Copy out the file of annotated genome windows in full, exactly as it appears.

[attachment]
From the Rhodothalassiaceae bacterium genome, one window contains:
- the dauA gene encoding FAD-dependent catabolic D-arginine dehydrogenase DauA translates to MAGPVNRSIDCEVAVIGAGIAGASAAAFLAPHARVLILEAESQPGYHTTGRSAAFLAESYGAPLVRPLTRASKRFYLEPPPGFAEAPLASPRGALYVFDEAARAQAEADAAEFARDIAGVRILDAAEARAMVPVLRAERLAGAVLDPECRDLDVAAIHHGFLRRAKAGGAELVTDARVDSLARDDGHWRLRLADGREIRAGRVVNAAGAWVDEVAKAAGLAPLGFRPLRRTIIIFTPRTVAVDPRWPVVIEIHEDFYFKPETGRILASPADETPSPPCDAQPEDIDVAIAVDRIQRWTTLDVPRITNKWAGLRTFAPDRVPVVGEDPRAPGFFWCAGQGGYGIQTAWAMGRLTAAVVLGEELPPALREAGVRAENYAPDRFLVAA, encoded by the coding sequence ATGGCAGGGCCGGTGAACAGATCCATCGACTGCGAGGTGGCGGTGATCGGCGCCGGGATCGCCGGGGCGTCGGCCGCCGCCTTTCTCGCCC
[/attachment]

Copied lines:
From the Rhodothalassiaceae bacterium genome, one window contains:
- the dauA gene encoding FAD-dependent catabolic D-arginine dehydrogenase DauA translates to MAGPVNRSIDCEVAVIGAGIAGASAAAFLAPHARVLILEAESQPGYHTTGRSAAFLAESYGAPLVRPLTRASKRFYLEPPPGFAEAPLASPRGALYVFDEAARAQAEADAAEFARDIAGVRILDAAEARAMVPVLRAERLAGAVLDPECRDLDVAAIHHGFLRRAKAGGAELVTDARVDSLARDDGHWRLRLADGREIRAGRVVNAAGAWVDEVAKAAGLAPLGFRPLRRTIIIFTPRTVAVDPRWPVVIEIHEDFYFKPETGRILASPADETPSPPCDAQPEDIDVAIAVDRIQRWTTLDVPRITNKWAGLRTFAPDRVPVVGEDPRAPGFFWCAGQGGYGIQTAWAMGRLTAAVVLGEELPPALREAGVRAENYAPDRFLVAA, encoded by the coding sequence ATGGCAGGGCCGGTGAACAGATCCATCGACTGCGAGGTGGCGGTGATCGGCGCCGGGATCGCCGGGGCGTCGGCCGCCGCCTTTCTCGCCC